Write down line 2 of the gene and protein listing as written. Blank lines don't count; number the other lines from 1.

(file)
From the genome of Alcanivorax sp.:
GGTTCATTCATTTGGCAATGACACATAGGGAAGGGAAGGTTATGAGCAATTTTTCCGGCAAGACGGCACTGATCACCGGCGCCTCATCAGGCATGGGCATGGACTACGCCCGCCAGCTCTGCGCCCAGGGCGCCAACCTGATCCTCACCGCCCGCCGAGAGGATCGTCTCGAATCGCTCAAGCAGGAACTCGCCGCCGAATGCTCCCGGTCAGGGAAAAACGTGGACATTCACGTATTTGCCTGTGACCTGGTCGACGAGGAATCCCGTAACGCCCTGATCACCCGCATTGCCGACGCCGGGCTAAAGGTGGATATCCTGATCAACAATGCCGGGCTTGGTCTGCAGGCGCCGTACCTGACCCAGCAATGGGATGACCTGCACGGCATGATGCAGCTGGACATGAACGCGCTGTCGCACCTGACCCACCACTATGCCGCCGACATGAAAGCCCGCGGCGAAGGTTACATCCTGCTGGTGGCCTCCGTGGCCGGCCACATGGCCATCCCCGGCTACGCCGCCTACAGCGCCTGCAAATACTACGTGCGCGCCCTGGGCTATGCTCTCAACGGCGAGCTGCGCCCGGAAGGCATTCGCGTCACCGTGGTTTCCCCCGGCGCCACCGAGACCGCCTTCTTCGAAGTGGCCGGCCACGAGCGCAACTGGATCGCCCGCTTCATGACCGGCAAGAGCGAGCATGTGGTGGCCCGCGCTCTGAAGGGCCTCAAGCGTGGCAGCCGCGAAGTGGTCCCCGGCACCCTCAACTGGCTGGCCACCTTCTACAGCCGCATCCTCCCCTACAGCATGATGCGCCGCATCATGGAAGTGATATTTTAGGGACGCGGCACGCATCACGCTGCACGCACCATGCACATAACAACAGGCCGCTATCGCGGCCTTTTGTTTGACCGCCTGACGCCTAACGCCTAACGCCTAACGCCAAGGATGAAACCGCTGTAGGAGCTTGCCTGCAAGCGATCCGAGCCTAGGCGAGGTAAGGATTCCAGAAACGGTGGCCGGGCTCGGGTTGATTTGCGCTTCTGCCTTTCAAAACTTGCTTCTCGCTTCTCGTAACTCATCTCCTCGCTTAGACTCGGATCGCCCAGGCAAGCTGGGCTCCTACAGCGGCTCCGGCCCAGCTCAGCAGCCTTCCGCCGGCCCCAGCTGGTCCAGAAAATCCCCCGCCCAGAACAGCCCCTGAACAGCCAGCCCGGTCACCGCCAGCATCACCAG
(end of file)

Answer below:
GGTTCATTCATTTGGCAATGACACATAGGGAAGGGAAGGTTATGAGCAATTTTTCCGGCAAGACGGCACTGATCACCGGCGCCTCATCAGGCATGGGCATGGACTACGCCCGCCAGCTCTGCGCCCAGGGCGCCAACCTGATCCTCACCGCCCGCCGAGAGGATCGTCTCGAATCGCTCAAGCAGGAACTCGCCGCCGAATGCTCCCGGTCAGGGAAAAACGTGGACATTCACGTATTTGCCTGTGACCTGGTCGACGAGGAATCCCGTAACGCCCTGATCACCCGCATTGCCGACGCCGGGCTAAAGGTGGATATCCTGATCAACAATGCCGGGCTTGGTCTGCAGGCGCCGTACCTGACCCAGCAATGGGATGACCTGCACGGCATGATGCAGCTGGACATGAACGCGCTGTCGCACCTGACCCACCACTATGCCGCCGACATGAAAGCCCGCGGCGAAGGTTACATCCTGCTGGTGGCCTCCGTGGCCGGCCACATGGCCATCCCCGGCTACGCCGCCTACAGCGCCTGCAAATACTACGTGCGCGCCCTGGGCTATGCTCTCAACGGCGAGCTGCGCCCGGAAGGCATTCGCGTCACCGTGGTTTCCCCCGGCGCCACCGAGACCGCCTTCTTCGAAGTGGCCGGCCACGAGCGCAACTGGATCGCCCGCTTCATGACCGGCAAGAGCGAGCATGTGGTGGCCCGCGCTCTGAAGGGCCTCAAGCGTGGCAGCCGCGAAGTGGTCCCCGGCACCCTCAACTGGCTGGCCACCTTCTACAGCCGCATCCTCCCCTACAGCATGATGCGCCGCATCATGGAAGTGATATTTTAGGGACGCGGCACGCATCACGCTGCACGCACCATGCACATAACAACAGGCCGCTATCGCGGCCTTTTGTTTGACCGCCTGACGCCTAACGCCTAACGCCTAACGCCAAGGATGAAACCGCTGTAGGAGCTTGCCTGCAAGCGATCCGAGCCTAGGCGAGGTAAGGATTCCAGAAACGGTGGCCGGGCTCGGGTTGATTTGCGCTTCTGCCTTTCAAAACTTGCTTCTCGCTTCTCGTAACTCATCTCCTCGCTTAGACTCGGATCGCCCAGGCAAGCTGGGCTCCTACAGCGGCTCCGGCCCAGCTCAGCAGCCTTCCGCCGGCCCCAGCTGGTCCAGAAAATCCCCCGCCCAGAACAGCCCCTGAACAGCCAGCCCGGTCACCGCCAGCATCACCAG